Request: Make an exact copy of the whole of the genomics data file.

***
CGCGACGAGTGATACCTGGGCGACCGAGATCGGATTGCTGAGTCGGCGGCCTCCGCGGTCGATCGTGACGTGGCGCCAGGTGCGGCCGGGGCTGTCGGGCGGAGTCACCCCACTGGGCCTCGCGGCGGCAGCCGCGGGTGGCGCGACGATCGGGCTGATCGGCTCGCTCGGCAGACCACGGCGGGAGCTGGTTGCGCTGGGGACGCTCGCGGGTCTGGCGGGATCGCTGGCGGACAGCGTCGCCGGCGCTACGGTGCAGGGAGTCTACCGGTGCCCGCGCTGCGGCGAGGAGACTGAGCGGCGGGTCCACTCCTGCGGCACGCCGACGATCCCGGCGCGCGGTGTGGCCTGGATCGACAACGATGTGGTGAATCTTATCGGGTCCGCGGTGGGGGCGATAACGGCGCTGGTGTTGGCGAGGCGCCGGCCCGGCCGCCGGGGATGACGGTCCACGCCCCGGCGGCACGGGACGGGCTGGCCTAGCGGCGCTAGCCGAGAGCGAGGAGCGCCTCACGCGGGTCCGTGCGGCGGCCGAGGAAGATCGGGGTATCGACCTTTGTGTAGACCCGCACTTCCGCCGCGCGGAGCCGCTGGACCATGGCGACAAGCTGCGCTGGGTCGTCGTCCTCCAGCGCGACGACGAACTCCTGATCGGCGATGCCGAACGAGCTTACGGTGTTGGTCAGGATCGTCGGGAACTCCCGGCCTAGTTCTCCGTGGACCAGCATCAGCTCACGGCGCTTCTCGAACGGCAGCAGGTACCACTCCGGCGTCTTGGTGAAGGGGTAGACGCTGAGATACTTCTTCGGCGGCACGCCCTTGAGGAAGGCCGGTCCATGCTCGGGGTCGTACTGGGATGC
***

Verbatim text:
CGCGACGAGTGATACCTGGGCGACCGAGATCGGATTGCTGAGTCGGCGGCCTCCGCGGTCGATCGTGACGTGGCGCCAGGTGCGGCCGGGGCTGTCGGGCGGAGTCACCCCACTGGGCCTCGCGGCGGCAGCCGCGGGTGGCGCGACGATCGGGCTGATCGGCTCGCTCGGCAGACCACGGCGGGAGCTGGTTGCGCTGGGGACGCTCGCGGGTCTGGCGGGATCGCTGGCGGACAGCGTCGCCGGCGCTACGGTGCAGGGAGTCTACCGGTGCCCGCGCTGCGGCGAGGAGACTGAGCGGCGGGTCCACTCCTGCGGCACGCCGACGATCCCGGCGCGCGGTGTGGCCTGGATCGACAACGATGTGGTGAATCTTATCGGGTCCGCGGTGGGGGCGATAACGGCGCTGGTGTTGGCGAGGCGCCGGCCCGGCCGCCGGGGATGACGGTCCACGCCCCGGCGGCACGGGACGGGCTGGCCTAGCGGCGCTAGCCGAGAGCGAGGAGCGCCTCACGCGGGTCCGTGCGGCGGCCGAGGAAGATCGGGGTATCGACCTTTGTGTAGACCCGCACTTCCGCCGCGCGGAGCCGCTGGACCATGGCGACAAGCTGCGCTGGGTCGTCGTCCTCCAGCGCGACGACGAACTCCTGATCGGCGATGCCGAACGAGCTTACGGTGTTGGTCAGGATCGTCGGGAACTCCCGGCCTAGTTCTCCGTGGACCAGCATCAGCTCACGGCGCTTCTCGAACGGCAGCAGGTACCACTCCGGCGTCTTGGTGAAGGGGTAGACGCTGAGATACTTCTTCGGCGGCACGCCCTTGAGGAAGGCCGGTCCATGCTCGGGGTCGTACTGGGATGC